Self-Denial; by Pastor Dr. Robert Bannister

(Luk 9:23) And He was saying to them all, "If anyone wishes to come after Me, he must deny himself, and take up his cross daily and follow Me.

    On the ‘ribbon of highway’ that stretches ‘from California to the New York island’ the American Main Street—the mass of people seem completely self-absorbed. One hundred and fifty years ago Alexis de Tocqueville visited America from France and wrote: ‘Each citizen is habitually engaged in the contemplation of a very puny object, namely himself.’ In a century and a half things have not improved. For all the diverse and attractive, buzzing and mysterious reality that is everywhere evident, no one and no thing interrupt people more than momentarily from obsessive preoccupation with themselves. America is in conspicuous need of unselfing. The Cross and Christianity by Bob Diffinbaugh

This simple verse from the Gospels is familiar to many of us-yet why is it so difficult to integrate into our lives? I think the answer lies deep within our free will as individuals.

    Self denial is not to deny one’s personality, to deny things as an ascetic or to withdraw from the world. It is instead the turning away from the idolatry of self centeredness and every attempt to orient one’s life by the dictates of self interest.

Let's look at some of the words in this important verse in their original Greek language:
Middle voice of a primary verb (used only in the present and imperfect tenses, the others being supplied by a kindred [middle voice] word, ἐλεύθομαι eleuthomai or ἔλθω elthō; which do not otherwise occur); to come or go (in a great variety of applications, literally and figuratively): - accompany, appear, bring, come enter, fall out, go, grow, X light, X next, pass, resort, be set.

From the same as G3693 with enclitic of direction; to the back, that is, aback (as adverb or preposition of time or place; or as noun): - after, back (-ward), (+ get) behind, + follow.

Perhaps from G1 (as a negative particle) and the middle of G4483; to contradict, that is, disavow, reject, abnegate: - deny, refuse.

From the base of G2476; a stake or post (as set upright), that is, (specifically) a pole or cross (as an instrument of capital punishment); figuratively exposure to death, that is, self denial; by implication the atonement of Christ: - cross.

From G1 (as a particle of union) and κέλευθος keleuthos (a road); properly to be in the same way with, that is, to accompany (specifically as a disciple): - follow, reach.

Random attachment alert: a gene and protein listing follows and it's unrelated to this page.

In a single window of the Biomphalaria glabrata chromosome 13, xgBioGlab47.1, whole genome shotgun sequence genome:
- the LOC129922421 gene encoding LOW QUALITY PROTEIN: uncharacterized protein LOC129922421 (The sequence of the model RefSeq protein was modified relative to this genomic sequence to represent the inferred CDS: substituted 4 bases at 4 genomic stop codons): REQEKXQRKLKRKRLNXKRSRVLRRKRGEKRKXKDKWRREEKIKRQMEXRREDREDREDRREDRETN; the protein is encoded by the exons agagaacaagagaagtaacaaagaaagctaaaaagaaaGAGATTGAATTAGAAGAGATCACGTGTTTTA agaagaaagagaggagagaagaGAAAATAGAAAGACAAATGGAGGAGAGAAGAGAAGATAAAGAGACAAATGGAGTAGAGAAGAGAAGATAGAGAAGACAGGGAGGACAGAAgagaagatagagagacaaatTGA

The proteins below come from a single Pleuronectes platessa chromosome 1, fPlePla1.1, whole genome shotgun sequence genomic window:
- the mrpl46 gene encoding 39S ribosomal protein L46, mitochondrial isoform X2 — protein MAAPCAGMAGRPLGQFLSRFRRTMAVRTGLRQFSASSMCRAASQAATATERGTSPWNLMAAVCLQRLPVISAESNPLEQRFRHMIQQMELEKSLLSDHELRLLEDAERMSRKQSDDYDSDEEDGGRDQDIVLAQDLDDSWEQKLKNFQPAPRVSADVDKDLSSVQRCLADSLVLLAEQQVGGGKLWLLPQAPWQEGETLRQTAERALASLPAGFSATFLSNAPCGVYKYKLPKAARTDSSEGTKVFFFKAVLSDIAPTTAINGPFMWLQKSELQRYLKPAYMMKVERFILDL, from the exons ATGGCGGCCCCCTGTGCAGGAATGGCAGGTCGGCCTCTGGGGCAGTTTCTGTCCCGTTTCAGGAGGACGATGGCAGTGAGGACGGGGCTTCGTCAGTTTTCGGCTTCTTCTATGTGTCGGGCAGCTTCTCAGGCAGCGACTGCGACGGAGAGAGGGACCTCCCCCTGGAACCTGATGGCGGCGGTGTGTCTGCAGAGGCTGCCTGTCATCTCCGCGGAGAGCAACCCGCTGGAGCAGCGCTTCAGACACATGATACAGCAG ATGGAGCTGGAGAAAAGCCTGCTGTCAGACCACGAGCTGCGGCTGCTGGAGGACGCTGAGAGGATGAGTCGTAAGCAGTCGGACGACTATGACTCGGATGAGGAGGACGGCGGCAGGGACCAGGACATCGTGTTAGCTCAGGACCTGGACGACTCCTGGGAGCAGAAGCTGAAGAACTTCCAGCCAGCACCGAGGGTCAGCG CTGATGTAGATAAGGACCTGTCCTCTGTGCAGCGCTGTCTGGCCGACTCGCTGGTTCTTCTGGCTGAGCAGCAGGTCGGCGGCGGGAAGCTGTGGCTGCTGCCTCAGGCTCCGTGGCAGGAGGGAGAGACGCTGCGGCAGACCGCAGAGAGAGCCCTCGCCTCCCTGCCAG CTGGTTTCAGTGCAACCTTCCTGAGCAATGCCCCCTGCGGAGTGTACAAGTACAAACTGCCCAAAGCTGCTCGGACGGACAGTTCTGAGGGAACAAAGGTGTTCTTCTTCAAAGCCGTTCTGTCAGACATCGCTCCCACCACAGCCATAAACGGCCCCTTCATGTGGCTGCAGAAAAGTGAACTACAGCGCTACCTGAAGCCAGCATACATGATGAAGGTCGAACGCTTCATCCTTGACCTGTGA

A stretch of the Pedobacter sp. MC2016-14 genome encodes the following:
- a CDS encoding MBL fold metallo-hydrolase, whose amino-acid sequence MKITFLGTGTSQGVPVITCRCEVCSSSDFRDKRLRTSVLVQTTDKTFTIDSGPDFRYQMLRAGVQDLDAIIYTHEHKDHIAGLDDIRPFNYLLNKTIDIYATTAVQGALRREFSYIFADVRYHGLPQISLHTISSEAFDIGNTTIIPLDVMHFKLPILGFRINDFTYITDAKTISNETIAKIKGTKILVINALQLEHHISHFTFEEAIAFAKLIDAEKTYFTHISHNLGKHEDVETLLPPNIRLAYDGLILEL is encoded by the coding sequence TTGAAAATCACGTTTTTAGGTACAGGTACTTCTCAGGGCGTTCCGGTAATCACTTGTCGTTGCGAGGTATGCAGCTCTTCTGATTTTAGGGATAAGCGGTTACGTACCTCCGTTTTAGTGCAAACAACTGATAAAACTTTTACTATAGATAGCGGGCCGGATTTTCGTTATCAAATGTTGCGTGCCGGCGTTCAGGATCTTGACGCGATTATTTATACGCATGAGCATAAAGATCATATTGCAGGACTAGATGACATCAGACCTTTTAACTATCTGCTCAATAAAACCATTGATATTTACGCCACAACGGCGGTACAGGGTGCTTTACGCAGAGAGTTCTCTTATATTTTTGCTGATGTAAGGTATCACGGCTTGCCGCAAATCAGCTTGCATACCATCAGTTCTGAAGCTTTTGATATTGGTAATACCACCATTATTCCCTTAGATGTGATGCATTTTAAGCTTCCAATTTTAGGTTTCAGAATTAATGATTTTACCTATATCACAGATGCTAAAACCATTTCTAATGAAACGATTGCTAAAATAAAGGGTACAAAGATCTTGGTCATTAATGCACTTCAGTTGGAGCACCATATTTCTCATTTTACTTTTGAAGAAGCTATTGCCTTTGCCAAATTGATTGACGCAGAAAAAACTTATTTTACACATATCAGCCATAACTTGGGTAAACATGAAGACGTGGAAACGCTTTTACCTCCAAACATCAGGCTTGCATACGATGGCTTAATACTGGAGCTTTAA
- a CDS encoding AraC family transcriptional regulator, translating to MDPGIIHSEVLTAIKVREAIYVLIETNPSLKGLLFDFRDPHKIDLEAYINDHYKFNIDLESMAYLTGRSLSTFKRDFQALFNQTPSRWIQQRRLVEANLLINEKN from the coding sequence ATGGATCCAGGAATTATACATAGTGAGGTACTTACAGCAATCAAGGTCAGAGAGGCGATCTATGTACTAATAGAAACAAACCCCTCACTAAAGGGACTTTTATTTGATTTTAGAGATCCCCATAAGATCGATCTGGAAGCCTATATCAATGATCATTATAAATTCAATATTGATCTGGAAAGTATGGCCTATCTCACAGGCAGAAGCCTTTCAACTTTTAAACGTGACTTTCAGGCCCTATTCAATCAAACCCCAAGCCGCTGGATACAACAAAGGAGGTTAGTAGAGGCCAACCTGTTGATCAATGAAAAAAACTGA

I looked up the word cross in the Webster's Dictionary. I remember as a child my grandmother stating she was “cross”. I am sure I gave her plenty of reasons to be “cross”.
Any thing that thwarts, obstructs, or perplexes; hindrance; vexation; misfortune; opposition; trial of patience.

There are many sermons with subject matter of “taking up your cross”, and I shall avoid yet another such sermon. Rather, this was a verse the Lord put upon my heart today, and I wanted to share this with you.

    To take up the cross meant to carry one's own cross to the place of crucifixion. Many Galileans had been killed that way by the Romans—and Jesus would face it as well. With this word picture, Christ presented a clear and challenging description of the Christian life. Being his disciple means putting aside selfish desires, shouldering one's "cross" every day, and following him. It is simple and yet so demanding. For the original Twelve, this meant literal suffering and death. For believers today, it means understanding that we belong to him and that we live to serve his purposes. Consider this: Do you think of your relationship with God primarily in terms of what's in it for you (which is considerable) or in terms of what you can do for him? Are you willing to deny yourself, take up your cross daily, and follow him? Anything less is not discipleship; it is merely superficial lip service. The Life Application Study Bible

There are a number of related verses to Luke 9:23. Here are a few:
(Luk 14:27) "Whoever does not carry his own cross and come after Me cannot be My disciple.

(Mat 10:38) "And he who does not take his cross and follow after Me is not worthy of Me.

(Mat 16:24) Then Jesus said to His disciples, "If anyone wishes to come after Me, he must deny himself, and take up his cross and follow Me.

(Joh 12:26) "If anyone serves Me, he must follow Me; and where I am, there My servant will be also; if anyone serves Me, the Father will honor him.
This tidbit of wisdom really blessed me today:

    The word “deny” is the same word used of Peter’s denials of Jesus. It means to repudiate, renounce, or disown. Jesus wasn’t talking about denying yourself some little pleasure, like giving up chocolate for Lent. He was talking about a complete way of life involving a renunciation of living for your own selfish interests and an embracing of living for the sake of Christ and the gospel. The verb tenses of the three commands in 9:23 indicate that denying self and taking up one’s cross are basic decisions that result in a life of continual following of Jesus. Self-denial means “turning away from the idolatry of self-centeredness and every attempt to orient one’s life by the dictates of self-interest” (John Grassmick, The Bible Knowledge Commentary [Victor Books], 2:141). It means to give up the right to control your life and to give that right to Jesus Christ. Steven J. Cole

In conclusion today let's look at this quote:

    What does it mean to "take up the cross daily"? This may be a reference to the struggle against the challenges and temptations of personal sins. So while one may be free of the penalty of sin (initial salvation), the Christian life is discovering God’s holy standard, striving towards making it our own and realizing that we cannot do it by our own efforts.

May God pour out His blessings upon you today (as we deny self and take up our cross)!